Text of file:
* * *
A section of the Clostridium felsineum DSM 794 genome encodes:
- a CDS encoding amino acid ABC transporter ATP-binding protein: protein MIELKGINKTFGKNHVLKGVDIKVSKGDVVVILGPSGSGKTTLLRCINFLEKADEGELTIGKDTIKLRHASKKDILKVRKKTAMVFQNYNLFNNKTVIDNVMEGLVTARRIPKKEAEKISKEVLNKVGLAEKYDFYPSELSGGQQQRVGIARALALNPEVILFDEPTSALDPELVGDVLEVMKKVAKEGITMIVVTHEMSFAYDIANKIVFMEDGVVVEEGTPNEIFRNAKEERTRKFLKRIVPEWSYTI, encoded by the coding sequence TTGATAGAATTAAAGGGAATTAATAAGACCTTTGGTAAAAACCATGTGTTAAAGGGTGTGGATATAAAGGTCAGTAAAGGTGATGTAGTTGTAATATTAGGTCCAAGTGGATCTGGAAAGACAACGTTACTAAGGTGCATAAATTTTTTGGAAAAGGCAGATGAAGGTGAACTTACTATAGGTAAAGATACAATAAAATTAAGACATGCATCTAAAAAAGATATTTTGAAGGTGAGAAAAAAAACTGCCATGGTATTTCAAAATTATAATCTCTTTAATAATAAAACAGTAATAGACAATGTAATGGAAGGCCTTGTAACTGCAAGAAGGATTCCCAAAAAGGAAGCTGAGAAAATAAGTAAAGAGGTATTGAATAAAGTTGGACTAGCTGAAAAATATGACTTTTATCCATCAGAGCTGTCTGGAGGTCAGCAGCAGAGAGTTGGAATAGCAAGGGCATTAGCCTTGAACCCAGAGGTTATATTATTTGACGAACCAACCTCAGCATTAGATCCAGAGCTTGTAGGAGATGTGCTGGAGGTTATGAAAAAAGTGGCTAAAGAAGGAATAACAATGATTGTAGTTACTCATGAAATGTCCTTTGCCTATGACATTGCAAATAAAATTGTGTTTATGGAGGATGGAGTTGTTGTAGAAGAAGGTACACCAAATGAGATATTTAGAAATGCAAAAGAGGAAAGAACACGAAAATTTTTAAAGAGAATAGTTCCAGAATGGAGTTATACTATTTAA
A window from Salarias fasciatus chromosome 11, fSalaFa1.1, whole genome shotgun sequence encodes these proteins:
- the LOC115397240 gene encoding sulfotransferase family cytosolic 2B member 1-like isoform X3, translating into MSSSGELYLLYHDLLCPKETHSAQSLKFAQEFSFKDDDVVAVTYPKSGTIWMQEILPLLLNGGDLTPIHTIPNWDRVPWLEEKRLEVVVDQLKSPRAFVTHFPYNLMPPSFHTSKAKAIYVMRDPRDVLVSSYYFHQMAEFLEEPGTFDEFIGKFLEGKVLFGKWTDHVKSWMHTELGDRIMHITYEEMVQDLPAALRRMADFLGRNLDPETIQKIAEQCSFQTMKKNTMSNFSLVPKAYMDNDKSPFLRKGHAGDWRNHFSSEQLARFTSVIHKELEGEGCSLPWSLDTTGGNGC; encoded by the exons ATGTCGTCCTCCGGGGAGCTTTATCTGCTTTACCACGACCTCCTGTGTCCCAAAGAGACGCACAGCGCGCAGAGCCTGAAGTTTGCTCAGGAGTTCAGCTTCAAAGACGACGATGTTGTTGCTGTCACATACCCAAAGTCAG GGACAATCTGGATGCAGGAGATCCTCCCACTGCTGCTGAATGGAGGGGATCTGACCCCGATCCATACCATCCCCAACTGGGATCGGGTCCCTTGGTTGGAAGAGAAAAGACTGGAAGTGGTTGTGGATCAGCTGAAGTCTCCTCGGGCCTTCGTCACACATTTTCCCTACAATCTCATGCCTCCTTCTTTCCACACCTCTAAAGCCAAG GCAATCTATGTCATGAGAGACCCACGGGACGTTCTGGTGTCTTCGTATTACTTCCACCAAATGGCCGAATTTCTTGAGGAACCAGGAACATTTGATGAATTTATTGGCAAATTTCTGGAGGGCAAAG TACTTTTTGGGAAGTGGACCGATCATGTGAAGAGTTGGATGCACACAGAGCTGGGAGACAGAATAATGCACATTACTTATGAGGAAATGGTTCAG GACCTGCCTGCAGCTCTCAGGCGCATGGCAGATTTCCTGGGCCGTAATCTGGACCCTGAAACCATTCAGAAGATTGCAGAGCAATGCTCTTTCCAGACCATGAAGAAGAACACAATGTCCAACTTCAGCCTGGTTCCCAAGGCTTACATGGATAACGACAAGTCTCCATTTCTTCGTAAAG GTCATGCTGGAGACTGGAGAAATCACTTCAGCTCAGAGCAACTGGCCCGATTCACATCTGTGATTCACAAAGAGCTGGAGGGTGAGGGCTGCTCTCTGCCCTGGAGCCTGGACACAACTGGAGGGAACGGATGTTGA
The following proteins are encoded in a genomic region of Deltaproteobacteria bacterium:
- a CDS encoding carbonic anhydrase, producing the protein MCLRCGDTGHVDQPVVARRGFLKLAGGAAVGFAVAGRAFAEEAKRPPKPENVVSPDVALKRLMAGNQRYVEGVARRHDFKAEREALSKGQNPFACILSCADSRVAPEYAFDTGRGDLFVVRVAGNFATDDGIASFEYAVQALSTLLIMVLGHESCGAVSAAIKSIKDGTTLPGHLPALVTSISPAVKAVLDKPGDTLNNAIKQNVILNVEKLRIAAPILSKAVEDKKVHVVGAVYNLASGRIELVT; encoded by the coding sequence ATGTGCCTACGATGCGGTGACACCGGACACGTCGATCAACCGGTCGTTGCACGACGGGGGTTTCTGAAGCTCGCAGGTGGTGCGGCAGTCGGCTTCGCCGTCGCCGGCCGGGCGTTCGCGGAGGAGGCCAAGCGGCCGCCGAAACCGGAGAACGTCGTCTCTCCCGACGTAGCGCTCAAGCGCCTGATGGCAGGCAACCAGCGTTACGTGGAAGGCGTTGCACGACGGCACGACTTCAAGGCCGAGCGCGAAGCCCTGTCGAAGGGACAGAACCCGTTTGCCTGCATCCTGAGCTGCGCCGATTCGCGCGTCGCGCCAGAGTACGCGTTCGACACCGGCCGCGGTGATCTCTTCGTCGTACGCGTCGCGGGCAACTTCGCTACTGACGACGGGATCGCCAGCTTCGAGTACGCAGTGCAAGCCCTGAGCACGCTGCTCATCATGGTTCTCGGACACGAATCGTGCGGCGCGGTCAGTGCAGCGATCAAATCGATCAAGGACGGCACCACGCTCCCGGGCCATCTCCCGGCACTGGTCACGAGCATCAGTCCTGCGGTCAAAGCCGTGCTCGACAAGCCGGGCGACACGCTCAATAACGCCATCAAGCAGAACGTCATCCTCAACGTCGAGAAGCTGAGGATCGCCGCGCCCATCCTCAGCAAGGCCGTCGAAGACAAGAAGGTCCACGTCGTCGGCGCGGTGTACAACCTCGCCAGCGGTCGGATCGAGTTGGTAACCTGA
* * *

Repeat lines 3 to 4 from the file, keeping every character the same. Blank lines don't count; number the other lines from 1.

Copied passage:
A window from Salarias fasciatus chromosome 11, fSalaFa1.1, whole genome shotgun sequence encodes these proteins:
- the LOC115397240 gene encoding sulfotransferase family cytosolic 2B member 1-like isoform X3, translating into MSSSGELYLLYHDLLCPKETHSAQSLKFAQEFSFKDDDVVAVTYPKSGTIWMQEILPLLLNGGDLTPIHTIPNWDRVPWLEEKRLEVVVDQLKSPRAFVTHFPYNLMPPSFHTSKAKAIYVMRDPRDVLVSSYYFHQMAEFLEEPGTFDEFIGKFLEGKVLFGKWTDHVKSWMHTELGDRIMHITYEEMVQDLPAALRRMADFLGRNLDPETIQKIAEQCSFQTMKKNTMSNFSLVPKAYMDNDKSPFLRKGHAGDWRNHFSSEQLARFTSVIHKELEGEGCSLPWSLDTTGGNGC; encoded by the exons ATGTCGTCCTCCGGGGAGCTTTATCTGCTTTACCACGACCTCCTGTGTCCCAAAGAGACGCACAGCGCGCAGAGCCTGAAGTTTGCTCAGGAGTTCAGCTTCAAAGACGACGATGTTGTTGCTGTCACATACCCAAAGTCAG GGACAATCTGGATGCAGGAGATCCTCCCACTGCTGCTGAATGGAGGGGATCTGACCCCGATCCATACCATCCCCAACTGGGATCGGGTCCCTTGGTTGGAAGAGAAAAGACTGGAAGTGGTTGTGGATCAGCTGAAGTCTCCTCGGGCCTTCGTCACACATTTTCCCTACAATCTCATGCCTCCTTCTTTCCACACCTCTAAAGCCAAG GCAATCTATGTCATGAGAGACCCACGGGACGTTCTGGTGTCTTCGTATTACTTCCACCAAATGGCCGAATTTCTTGAGGAACCAGGAACATTTGATGAATTTATTGGCAAATTTCTGGAGGGCAAAG TACTTTTTGGGAAGTGGACCGATCATGTGAAGAGTTGGATGCACACAGAGCTGGGAGACAGAATAATGCACATTACTTATGAGGAAATGGTTCAG GACCTGCCTGCAGCTCTCAGGCGCATGGCAGATTTCCTGGGCCGTAATCTGGACCCTGAAACCATTCAGAAGATTGCAGAGCAATGCTCTTTCCAGACCATGAAGAAGAACACAATGTCCAACTTCAGCCTGGTTCCCAAGGCTTACATGGATAACGACAAGTCTCCATTTCTTCGTAAAG GTCATGCTGGAGACTGGAGAAATCACTTCAGCTCAGAGCAACTGGCCCGATTCACATCTGTGATTCACAAAGAGCTGGAGGGTGAGGGCTGCTCTCTGCCCTGGAGCCTGGACACAACTGGAGGGAACGGATGTTGA